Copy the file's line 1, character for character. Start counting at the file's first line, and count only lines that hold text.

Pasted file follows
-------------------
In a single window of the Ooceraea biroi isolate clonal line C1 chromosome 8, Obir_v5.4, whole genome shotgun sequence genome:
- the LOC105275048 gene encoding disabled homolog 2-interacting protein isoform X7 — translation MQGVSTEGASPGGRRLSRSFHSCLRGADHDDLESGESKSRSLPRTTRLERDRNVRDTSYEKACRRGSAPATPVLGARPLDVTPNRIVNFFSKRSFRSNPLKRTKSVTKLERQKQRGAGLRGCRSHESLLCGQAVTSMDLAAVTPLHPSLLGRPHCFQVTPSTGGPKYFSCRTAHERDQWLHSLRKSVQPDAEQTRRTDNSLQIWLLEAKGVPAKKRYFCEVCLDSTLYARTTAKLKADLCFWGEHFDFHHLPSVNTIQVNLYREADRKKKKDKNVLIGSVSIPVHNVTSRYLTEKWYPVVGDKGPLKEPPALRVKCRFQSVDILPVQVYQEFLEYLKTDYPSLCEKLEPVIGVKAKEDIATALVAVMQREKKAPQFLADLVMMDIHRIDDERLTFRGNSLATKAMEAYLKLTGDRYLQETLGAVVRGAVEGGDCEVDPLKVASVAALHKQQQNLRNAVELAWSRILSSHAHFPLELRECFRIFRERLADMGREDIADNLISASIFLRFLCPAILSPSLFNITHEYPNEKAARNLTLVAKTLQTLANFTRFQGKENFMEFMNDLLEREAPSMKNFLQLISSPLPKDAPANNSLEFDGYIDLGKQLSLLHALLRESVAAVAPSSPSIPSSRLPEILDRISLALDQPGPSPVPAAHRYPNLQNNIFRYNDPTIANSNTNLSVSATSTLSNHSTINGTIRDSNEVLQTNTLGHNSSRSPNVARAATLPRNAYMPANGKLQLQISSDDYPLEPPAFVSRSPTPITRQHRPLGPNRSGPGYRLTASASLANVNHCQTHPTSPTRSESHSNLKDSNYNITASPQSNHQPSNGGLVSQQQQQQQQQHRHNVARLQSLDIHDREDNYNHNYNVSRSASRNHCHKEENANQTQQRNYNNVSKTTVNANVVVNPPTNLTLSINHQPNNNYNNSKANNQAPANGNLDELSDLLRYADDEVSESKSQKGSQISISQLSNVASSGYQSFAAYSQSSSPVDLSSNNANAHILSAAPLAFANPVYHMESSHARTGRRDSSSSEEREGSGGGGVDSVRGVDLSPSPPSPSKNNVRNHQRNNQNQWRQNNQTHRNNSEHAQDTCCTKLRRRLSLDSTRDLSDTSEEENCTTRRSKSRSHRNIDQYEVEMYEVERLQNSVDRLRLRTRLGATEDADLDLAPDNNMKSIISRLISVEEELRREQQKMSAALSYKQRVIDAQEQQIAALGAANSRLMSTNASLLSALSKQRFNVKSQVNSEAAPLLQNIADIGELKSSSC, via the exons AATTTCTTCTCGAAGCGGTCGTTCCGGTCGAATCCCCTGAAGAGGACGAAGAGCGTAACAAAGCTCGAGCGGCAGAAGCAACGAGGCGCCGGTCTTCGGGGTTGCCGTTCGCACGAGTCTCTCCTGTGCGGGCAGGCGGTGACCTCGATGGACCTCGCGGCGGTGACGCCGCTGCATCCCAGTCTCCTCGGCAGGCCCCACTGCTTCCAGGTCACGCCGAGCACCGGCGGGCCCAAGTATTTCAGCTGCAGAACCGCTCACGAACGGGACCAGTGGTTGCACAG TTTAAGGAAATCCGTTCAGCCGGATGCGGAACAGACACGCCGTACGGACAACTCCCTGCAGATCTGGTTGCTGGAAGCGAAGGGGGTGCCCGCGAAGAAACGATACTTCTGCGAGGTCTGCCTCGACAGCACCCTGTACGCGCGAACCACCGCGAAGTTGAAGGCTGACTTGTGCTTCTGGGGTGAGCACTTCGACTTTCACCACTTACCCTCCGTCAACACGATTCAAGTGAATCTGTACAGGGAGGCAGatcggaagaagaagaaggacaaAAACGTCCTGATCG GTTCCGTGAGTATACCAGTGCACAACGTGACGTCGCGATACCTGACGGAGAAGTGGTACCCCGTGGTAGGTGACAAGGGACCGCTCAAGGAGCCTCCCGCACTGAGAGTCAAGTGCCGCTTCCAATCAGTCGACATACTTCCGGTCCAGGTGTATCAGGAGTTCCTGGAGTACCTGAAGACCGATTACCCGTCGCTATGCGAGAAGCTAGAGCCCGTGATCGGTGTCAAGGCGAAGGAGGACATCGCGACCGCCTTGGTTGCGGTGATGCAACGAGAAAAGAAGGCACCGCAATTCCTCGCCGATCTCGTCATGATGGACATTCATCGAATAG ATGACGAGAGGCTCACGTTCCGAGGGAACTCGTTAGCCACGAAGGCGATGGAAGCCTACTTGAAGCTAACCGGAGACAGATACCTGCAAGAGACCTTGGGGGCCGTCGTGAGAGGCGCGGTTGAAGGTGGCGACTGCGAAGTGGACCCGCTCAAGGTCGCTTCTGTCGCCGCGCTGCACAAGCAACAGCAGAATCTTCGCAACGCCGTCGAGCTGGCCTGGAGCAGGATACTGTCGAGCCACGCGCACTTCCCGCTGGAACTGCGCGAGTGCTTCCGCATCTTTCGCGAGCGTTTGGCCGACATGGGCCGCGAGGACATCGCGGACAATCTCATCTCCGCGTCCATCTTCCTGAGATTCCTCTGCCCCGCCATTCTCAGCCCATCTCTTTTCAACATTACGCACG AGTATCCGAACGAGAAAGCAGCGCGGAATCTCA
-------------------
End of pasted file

In a single window of the Ooceraea biroi isolate clonal line C1 chromosome 8, Obir_v5.4, whole genome shotgun sequence genome: